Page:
0

Neither is inaccurate, and both of the expressions are used, but "decrease in the" occurs about five times more frequently, so that is the expression that should be used. Here is a Google Ngram comparison Ngram "decrease in/of the" (You may note that both expressions seem to decrease after about 1980, but I think that is a reflection of the date of the ...


2

The rules about prepositions in English are admittedly messy and abound with apparent exceptions, but this one is straightforward. Restriction on relates primarily to what person or thing is restricted. Since his release from jail, the only restriction on Joe is his requirement to see his parole officer every Tuesday at 8 a.m. Restriction of relates ...


0

“She is in a baseball cap and red shoes” could be interpreted as” ... and nothing else”. Use “she wears a baseball cap and red shoes”. You put a key on a keychain or a key ring. Usually you have more than one key on a key ring.


1

The legal term is "extortion", or the related verb "extort" If the threat is to reveal a secret, the term is blackmail. The gangster extorted $1000 by threatening to set fire to the property. Jim was blackmailed by an ex-employee, who threatened to reveal the company's history of tax evasion. Both extortion and blackmail are crimes. "Under the ...


2

The use of prepositions is not determined by general rules. It is a mess of special cases. But the rules about determiners do follow general rules. Nouns that are proper names do not take determiners. Nouns that are mass nouns do not take determiners. Nouns that are countable nouns, are in the singular, and are not being used as proper names do require ...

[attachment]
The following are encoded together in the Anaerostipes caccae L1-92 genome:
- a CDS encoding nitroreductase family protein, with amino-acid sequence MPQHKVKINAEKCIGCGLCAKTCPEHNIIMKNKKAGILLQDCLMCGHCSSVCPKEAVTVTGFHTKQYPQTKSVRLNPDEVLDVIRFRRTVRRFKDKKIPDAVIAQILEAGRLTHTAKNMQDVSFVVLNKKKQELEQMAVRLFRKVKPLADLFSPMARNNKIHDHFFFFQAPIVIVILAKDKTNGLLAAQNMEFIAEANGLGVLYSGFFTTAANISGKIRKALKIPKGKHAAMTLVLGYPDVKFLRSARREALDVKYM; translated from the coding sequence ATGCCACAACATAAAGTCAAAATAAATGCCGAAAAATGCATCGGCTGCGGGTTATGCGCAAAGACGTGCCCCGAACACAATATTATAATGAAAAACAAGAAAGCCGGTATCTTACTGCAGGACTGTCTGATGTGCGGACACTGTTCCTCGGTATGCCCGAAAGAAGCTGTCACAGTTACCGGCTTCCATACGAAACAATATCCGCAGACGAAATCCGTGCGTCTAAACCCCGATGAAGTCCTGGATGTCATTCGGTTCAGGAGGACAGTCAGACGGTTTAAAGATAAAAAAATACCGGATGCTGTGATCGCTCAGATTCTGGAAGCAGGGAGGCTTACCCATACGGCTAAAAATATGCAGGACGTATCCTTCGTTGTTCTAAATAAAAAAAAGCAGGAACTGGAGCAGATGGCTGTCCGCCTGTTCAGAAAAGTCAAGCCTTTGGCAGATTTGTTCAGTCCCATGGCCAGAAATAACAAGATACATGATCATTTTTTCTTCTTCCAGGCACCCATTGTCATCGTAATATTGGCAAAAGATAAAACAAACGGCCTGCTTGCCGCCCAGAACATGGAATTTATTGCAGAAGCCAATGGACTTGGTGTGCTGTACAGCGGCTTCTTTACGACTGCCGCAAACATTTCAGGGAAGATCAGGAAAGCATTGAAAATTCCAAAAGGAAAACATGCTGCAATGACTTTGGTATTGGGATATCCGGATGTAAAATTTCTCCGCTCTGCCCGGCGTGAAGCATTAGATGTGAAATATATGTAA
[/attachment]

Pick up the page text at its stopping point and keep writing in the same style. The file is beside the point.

2

I wouldn't put too much faith into "grammar checkers" online. Language is complex. Grammar and syntax, for example, can be easily manipulated, especially in conversational speech; the same word can have multiple meanings, which will completely change the sense of a sentence when used incorrectly; words or sentences can have varying levels of formality, ...


2

He has too many prepositions and not enough objects. It needs one less preposition or one more object, which can be shown more clearly by recasting the clause as a sentence. It would make sense to write: The assembly was called to propose a new law in which the higher classes would no longer be exempt from universal land tax. because it would make ...


3

You're right, both a and b could mean either that the journey could end in one hour from now, or that the journey will take one hour regardless of departure time. a. Can we get to the airport in an hour? b. He can get to the airport in an hour. As in a lot of cases you will come across in English, context is everything. An example of duality of ...